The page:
Communication, Control and Signal Processing Seminar  

Abstracts of talks

Spring 2012


02/09 Himanshu Tyagi (UMD), Fault-tolerant secret key generation

Abstract: Mobile nodes observing correlated data communicate using an insecure bidirectional switch to generate a secret key, which remains concealed from the switch. We are interested in fault-tolerant secret key rates, i.e., the rates of secret key generated even if a subset of nodes drop out before the completion of the communication protocol. We formulate a new notion of fault-tolerant secret key capacity, and present an upper bound on it. This upper bound is shown to be tight when the random variables corresponding to the observations of nodes are exchangeable.  Further, it is shown that one round of interaction achieves the fault-tolerant secret key capacity in this case. The upper bound is also tight for the case of a pairwise independent network model consisting of a complete graph, and can be  attained by a noninteractive protocol.
This is joint work with Navin Kashyap (IISc Bangalore), Yogesh Sankarasubramaniam (HP Labs, India), Kapali Viswanathan (HP Labs, India).


02/23 Alexander Barg (UMD) Polar codes for q-ary channels, q=2^r

Abstract: Constructing polar codes for binary-input channels can be accomplished in a number of ways related to the choice of the polarizing kernel. At the same time, for nonbinary channels the capacity-achieving performance is shown by using averaging arguments to prove the existence of polarizing kernels with the needed properties. In this work we propose an explicit scheme for attaining channel capacity with polar codes on q-ary channels, q=2^r.
Reference arXiv:1107.4965.
Joint work with Woomyoung Park.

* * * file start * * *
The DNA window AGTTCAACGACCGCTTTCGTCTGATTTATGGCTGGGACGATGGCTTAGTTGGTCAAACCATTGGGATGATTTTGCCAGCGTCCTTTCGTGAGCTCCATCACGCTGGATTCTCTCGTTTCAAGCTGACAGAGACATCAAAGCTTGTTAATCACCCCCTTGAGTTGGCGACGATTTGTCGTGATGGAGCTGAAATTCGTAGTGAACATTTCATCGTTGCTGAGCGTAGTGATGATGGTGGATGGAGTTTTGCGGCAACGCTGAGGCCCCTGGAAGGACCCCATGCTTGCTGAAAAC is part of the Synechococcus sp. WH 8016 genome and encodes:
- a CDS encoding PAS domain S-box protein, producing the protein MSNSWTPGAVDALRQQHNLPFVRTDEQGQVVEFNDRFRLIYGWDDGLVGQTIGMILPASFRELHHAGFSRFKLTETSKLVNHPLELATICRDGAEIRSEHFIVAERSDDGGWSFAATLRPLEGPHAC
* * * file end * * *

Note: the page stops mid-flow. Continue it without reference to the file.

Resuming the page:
3/1/12 Raef Bassily, A cryptographic treatment of the wiretap channel: An optimal, explicit, and efficient encryption
In this talk, I will present the recent work of M. Bellare, S.Tessaro, and A. Vardy where they establish important results that bridge some gaps between the information-theoretic and cryptographic perspectives to the security problem in the context of wiretap channels. I will also present a subsequent work of Bellare and Tessaro where they provide the first explicit polynomial-time construction of an encryption scheme that attains the secrecy capacity of a class of wiretap channels under a security definition that is shown to be stronger than the standard one in the information-theoretic security literature.

In particular, the following contributions are made:
First, new, strong definitions of security in the wiretap model are suggested. One, called MIS (mutual information security), is an extension of a weaker definition called MIS-R (mutual information security for random messages) which is the one in current use in the information theory community. Another, called SS (semantic security), adapts a definition of security that is well-understood in the cryptography community, vetted by decades of cryptographic research and targeted by standards deployed in practice. Next, it is shown that MIS and SS definitions are indeed equivalent.

3/8/12 Vinay A. Vaishampayan (AT&T Labs), Query Matrices for the Hamming Oracle

Abstract: x is an unknown binary string of length n. In response to an n-bit query y, the Hamming oracle returns the Hamming distance d(x,y). The problem is to construct a set of queries that allow us to determine x based on the query results. All queries must be set up in advance, i.e. queries are not allowed to depend on the response of the oracle to preceding queries. Our figure of merit is the query ratio, i.e. the ratio of the number of queries to the length of the string.